The effect of high-resistance muscle strength training and vitamin D supplementation in persons with knee osteoarthritis |
|- candidate number||17940|
|- NTR Number||NTR4608|
|- ISRCTN||ISRCTN no longer applicable|
|- Date ISRCTN created|
|- date ISRCTN requested|
|- Date Registered NTR||23-mei-2014|
|- Secondary IDs||NL47786.048.14 METC|
|- Public Title||The effect of high-resistance muscle strength training and vitamin D supplementation in persons with knee osteoarthritis |
|- Scientific Title||The effect of high-resistance muscle strength training and vitamin D supplementation in persons with knee osteoarthritis |
|- hypothesis||1. High-resistance strength training leads to greater improvements in muscle strength (primary outcome), pain, activity limitations, self-reported knee-instability, falls and fractures, markers for inflammation and depression and anxiety (secondary outcomes) compared to low-resistance strength training.
2. Vitamin D supplementation in combination with strength training leads to greater improvements in muscle strength (primary outcome), pain, activity limitations, self-reported knee-instability, falls and fractures , markers for inflammation and depression and anxiety (secondary outcomes) compared to placebo in combination with strength training.
|- Healt Condition(s) or Problem(s) studied||Knee, Knee osteoarhritis, Arthrosis, Muscle strength, Vitamin D|
|- Inclusion criteria||-Knee pain and at least 2 of the following 5 items: morning stiffness < 30 minutes, crepitations, bone sensitivity, bony enlargement of the joint margin, no palpable warmth |
-Age > 55 and < 80 years
-Vitamin D deficiency: 25(OH)D level >15nmol/L and <50 nmol/L (in winter) or <70nmol/L (in summer)
|- Exclusion criteria||-Other forms of arthritis than OA (e.g. crystal arthropathy, septic arthritis, spondylarthropathy) identified by radiography and/or blood- and urine samples |
-Absolute contra-indication for exercise therapy/strength training: resting systolic blood pressure of >200mgHG or diastolic blood pressure of >115 mgHG, acute myocardial infarction within the last 3 months, chest pain at rest/ before exercise, other severe cardiac diseases (e.g. present inflammations, symptomatic aortic stenosis, sever cardiac arrhythmias)
-Inability to perform strength training program due to severe co-morbidity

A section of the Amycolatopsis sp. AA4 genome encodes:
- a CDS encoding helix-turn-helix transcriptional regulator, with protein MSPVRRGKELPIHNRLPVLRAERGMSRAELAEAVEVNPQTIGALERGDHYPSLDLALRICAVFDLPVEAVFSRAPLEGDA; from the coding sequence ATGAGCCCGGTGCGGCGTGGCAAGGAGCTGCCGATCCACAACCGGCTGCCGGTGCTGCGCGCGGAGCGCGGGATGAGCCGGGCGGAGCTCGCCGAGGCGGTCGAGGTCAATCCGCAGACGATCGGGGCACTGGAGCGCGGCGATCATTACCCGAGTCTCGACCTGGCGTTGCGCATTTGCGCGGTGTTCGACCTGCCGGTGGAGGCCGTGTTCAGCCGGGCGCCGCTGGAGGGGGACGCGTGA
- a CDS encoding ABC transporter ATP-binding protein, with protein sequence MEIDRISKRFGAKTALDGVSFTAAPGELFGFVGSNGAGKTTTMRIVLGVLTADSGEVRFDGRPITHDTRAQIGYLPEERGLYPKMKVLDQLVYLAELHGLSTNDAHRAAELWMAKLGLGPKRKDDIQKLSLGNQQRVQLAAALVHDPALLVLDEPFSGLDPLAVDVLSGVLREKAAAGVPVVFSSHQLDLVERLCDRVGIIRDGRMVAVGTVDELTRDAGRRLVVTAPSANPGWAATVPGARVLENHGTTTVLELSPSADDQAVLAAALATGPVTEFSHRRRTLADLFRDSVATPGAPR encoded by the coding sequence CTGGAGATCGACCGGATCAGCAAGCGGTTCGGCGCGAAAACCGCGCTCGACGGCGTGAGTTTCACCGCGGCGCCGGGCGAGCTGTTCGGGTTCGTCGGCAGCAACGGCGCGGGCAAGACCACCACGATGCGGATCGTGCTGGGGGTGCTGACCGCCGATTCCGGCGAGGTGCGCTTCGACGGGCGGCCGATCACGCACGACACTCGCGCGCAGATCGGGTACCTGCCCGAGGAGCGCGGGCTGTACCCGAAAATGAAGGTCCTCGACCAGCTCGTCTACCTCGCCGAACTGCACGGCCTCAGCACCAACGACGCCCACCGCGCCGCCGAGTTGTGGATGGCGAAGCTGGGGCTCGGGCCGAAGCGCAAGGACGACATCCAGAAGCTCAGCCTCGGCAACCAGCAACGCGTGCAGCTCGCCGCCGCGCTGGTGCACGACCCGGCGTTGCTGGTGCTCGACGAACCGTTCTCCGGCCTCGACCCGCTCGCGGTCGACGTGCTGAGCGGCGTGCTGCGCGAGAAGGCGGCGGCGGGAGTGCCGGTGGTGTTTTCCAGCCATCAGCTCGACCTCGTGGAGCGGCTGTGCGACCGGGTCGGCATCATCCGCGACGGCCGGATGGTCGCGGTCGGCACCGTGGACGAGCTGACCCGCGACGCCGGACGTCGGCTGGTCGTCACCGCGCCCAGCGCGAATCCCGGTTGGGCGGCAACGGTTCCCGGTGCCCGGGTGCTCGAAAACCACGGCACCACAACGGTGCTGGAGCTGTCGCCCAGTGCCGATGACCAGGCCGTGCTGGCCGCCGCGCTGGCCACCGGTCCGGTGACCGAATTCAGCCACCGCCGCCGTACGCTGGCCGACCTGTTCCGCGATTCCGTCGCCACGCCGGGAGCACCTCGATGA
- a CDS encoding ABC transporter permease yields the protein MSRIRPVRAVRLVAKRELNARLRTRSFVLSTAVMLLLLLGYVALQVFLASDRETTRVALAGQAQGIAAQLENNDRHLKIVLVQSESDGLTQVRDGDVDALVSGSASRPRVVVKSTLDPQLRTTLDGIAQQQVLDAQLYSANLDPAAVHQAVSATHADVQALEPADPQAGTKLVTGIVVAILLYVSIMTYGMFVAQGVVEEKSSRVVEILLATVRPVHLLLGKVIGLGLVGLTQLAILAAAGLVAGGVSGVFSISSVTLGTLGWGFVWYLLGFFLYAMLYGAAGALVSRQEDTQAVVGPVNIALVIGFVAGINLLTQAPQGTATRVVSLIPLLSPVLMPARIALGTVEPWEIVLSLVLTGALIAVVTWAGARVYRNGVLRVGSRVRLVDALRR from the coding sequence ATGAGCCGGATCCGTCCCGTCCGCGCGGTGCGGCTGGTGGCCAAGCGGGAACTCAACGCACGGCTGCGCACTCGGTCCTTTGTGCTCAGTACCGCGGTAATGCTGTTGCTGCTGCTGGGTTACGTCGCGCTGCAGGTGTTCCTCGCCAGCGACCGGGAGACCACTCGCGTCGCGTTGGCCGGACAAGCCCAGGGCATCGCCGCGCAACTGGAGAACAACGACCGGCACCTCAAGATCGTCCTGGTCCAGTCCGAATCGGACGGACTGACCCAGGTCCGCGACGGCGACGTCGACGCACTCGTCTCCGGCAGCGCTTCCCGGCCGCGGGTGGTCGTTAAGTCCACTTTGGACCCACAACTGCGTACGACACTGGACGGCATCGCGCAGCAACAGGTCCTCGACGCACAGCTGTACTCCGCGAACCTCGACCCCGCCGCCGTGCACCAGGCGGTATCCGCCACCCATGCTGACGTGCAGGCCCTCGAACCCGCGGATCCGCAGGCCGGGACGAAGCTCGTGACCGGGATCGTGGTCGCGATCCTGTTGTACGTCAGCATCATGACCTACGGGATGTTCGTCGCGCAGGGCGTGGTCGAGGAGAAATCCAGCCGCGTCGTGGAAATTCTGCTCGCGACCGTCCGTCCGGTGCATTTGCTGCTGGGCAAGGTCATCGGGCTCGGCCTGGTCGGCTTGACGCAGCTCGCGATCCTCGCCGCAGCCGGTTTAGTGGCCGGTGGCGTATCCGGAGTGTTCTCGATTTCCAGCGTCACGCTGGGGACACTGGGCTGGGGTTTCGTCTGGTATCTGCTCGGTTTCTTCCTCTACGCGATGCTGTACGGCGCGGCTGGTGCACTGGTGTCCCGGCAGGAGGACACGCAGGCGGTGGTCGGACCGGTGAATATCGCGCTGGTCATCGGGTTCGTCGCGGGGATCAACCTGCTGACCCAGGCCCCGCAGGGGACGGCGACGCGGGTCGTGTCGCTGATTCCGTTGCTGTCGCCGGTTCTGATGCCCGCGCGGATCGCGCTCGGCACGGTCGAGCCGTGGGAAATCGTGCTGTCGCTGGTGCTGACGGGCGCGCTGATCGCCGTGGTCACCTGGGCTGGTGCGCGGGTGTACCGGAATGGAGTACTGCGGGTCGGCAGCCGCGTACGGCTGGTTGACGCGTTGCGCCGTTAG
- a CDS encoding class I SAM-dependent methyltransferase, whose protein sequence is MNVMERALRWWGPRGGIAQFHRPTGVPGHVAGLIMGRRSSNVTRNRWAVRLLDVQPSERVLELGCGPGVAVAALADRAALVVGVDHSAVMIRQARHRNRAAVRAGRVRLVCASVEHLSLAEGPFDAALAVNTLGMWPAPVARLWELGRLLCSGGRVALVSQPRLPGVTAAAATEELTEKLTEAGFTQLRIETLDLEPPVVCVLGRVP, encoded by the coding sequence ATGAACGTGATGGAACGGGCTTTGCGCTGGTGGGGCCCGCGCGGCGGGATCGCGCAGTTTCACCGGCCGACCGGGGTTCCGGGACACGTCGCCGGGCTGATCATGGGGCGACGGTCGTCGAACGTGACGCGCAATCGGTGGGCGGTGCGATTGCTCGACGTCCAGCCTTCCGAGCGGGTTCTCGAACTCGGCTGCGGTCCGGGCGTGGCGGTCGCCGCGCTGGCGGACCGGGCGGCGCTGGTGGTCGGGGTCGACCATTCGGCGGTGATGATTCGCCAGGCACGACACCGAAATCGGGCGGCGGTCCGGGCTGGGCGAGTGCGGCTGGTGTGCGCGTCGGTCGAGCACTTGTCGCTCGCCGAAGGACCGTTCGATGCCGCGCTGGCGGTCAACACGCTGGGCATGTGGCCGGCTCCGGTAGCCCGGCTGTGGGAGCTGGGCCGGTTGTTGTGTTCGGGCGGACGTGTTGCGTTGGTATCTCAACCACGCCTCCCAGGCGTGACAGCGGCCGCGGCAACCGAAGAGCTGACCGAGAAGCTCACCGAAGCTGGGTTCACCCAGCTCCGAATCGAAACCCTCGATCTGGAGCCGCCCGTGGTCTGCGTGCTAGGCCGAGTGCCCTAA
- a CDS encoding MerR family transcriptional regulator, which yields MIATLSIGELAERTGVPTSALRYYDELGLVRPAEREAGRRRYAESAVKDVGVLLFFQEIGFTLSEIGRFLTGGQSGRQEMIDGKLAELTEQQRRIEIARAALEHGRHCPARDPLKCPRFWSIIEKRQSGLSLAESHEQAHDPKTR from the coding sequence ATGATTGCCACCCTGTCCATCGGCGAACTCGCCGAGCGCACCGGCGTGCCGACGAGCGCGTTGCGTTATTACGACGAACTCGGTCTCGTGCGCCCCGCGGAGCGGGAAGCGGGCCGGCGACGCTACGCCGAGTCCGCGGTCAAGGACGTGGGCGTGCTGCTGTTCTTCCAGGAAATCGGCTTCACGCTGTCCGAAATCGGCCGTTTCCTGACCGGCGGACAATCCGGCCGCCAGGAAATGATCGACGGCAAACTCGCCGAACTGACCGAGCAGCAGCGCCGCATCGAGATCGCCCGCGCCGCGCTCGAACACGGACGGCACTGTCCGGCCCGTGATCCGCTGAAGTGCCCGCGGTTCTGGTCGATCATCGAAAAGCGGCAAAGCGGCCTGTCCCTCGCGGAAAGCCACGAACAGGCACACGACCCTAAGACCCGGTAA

-Total knee arthroplasty (TKA) or TKA scheduled for upcoming year
-Supervised strength training program > 30 minutes/week in past 3 months
-Use of vitamin D supplements >400 IU daily
-Diagnosed with hypercalcemia, hyperparathyroidism or sarcoidosis
-Living in a nursing home
-Inability to be scheduled for therapy
-Insufficient comprehension of Dutch language
-No informed consent
|- mec approval received||yes|
|- multicenter trial||no|
|- Type||2 or more arms, randomized|
|- planned startdate ||7-mei-2014|
|- planned closingdate||6-mei-2018|
|- Target number of participants||220|
|- Interventions||Vitamin D3 1200IU per Day or Placebo
High-resistance strength training or Lowresistance strength training |
|- Primary outcome||Muscle strength of the knee extensors and knee flexors. |
|- Secondary outcome||Knee pain, activity limitations (self-report and performance based), self-reported knee instability/falls and fractures, proprioception, inflammatory markers (i.e. C-reactive protein and Erythrocyte Sedimentation Rate), and depressive and anxious mood. Global perceived effect.|
|- Timepoints||baseline, 3 months, 6 months and 12 months|
|- Trial web site|
|- CONTACT FOR PUBLIC QUERIES||Dr. M. Leeden, van der|
|- CONTACT for SCIENTIFIC QUERIES||Dr. M. Leeden, van der|
|- Sponsor/Initiator ||VU University Medical Center|
(Source(s) of Monetary or Material Support)
|- Brief summary||Background|
As there is currently no cure for OA, conservative treatment is the cornerstone of OA management. Muscle strengthening in particular is a key-target in the conservative treatment of knee OA. In all major international treatment guidelines, exercise therapy (with a dominant role for muscle strengthening) is recommended. However, the optimal training intensity of muscle strengthening exercises in knee OA is not known to date and this is important to maximize patient outcomes from exercise therapy. Based on research in non-OA populations it is expected that high-resistance strength training is more effective than low-resistance strength training to improve muscle strength, without causing serious side effects.